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I have one sister who is two years older than I am. We didn't have a lot of money growing up, mostly because my parents were pretty bad at managing it. We always had enough to eat and a roof over our heads. There just wasn't a lot extra for things like vacations and activities. We went to church sporadically when my mother wanted to go. My dad never went. I don't remember there being a lot of conflict at home. We pretty much just went our separate ways. As long as my sister and I got good grades and stayed out of trouble, we could pretty much do whatever we wanted to do.

 

You know, I never really thought about it until recently, but I have few childhood memories that involve my parents. What do you suppose that's about?

 

Anyway, I guess I had a pretty average upbringing. I'm not sure how that plays into marrying the guy I married.

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So let me guess ... the abuses on the list that your ex was guilty of include responsibility, emotional, and silence, correct? There may have been others, but I'm pretty sure those three were the main ones.

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OK, how did you know?

 

Responsibility and silence were the two main issues in our marriage. There were others, but if the man had shared the load and talked to me, we wouldn't be divorced.

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It sounds like your parents weren't really involved in your life beyond providing a home and meals, which is most likely why you have few memories of them.

 

Your description of your upbringing tells me a couple of things ... one, you were used to being ignored, and two, if you wanted something to happen in your life, you probably had to make it happen yourself.

 

So when your ex didn't talk to you, it felt normal, because you didn't grow up sharing thoughts or feelings in your family.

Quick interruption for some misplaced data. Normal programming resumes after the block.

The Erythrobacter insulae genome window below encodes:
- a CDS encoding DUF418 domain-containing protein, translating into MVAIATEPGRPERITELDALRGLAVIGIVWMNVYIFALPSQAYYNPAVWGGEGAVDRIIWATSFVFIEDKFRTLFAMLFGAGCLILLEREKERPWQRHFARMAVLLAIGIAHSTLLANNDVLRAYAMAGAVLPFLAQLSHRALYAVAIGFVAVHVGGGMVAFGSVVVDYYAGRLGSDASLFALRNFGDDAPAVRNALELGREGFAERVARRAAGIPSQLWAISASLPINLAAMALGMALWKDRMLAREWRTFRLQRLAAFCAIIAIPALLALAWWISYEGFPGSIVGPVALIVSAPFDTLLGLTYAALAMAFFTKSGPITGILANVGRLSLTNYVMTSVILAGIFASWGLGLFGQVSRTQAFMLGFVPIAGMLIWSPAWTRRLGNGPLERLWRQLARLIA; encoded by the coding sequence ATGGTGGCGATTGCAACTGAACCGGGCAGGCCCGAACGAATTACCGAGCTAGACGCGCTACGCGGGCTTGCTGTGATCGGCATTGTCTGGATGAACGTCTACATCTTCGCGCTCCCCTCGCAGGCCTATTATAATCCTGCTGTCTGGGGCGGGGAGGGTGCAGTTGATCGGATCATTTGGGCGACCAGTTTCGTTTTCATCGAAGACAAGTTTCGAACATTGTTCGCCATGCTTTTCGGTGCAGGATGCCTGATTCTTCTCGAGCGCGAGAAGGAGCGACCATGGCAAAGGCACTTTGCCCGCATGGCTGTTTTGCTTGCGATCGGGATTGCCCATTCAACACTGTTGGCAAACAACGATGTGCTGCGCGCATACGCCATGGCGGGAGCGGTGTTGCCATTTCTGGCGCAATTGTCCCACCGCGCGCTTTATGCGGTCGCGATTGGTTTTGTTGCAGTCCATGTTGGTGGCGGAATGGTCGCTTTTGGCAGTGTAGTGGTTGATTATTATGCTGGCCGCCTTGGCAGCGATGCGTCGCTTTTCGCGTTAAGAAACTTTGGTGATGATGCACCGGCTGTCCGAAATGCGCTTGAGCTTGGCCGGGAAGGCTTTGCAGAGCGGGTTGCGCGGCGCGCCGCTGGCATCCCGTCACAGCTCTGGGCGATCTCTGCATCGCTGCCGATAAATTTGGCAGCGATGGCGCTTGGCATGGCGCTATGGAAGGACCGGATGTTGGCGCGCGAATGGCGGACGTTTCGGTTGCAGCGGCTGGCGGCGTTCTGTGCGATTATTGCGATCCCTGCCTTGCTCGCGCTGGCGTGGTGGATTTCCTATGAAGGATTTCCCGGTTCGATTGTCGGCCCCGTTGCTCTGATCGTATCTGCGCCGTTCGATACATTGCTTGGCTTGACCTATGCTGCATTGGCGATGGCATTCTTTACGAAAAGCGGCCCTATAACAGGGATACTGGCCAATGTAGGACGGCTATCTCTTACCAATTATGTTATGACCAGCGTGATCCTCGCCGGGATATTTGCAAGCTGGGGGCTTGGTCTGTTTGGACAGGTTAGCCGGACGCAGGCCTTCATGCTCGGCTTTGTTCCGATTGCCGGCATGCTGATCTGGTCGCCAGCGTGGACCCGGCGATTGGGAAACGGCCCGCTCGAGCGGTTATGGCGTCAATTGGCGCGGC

When you were being your normal, competent, git 'er done self, your ex took advantage of that, because the more you were willing to do, the more he was willing to let you.

 

Fast forward however many years, and your ex is sitting in his man cave or in front of the computer or wherever, zoning out while you make life work. Sound familiar?

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I had to think about this for awhile, but I've realized you're right. My parents were not really involved in my life. I really can't remember having any meaningful conversations with them, ever.

 

And yes, my ex did zone out most of the time. He was there physically. Mentally, I don't know where he was, but it wasn't with me.

 

So how do I not end up with another guy just like him?

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As with everything else, the first step is to be aware of your tendency to be drawn to this kind of guy. Then everything else is simple ... talk to God about him daily, go slowly, don't give your heart away before you really know him, look for signs that he avoids communication and/or responsibility, and ask for other trusted people's opinions.

 

Note I said it was simple. I didn't say it was easy. ;)

 

The best thing you can probably do for yourself, other than getting as close to God as possible, is to work on developing good boundaries. Although your ex's behavior was his responsibility, part of the reason he treated you the way he did was that you allowed it.

 

I recommend the book Boundaries  by Cloud and Townsend to most of my clients ... please note that the scripture references are mostly taken out of context, but it's excellent otherwise.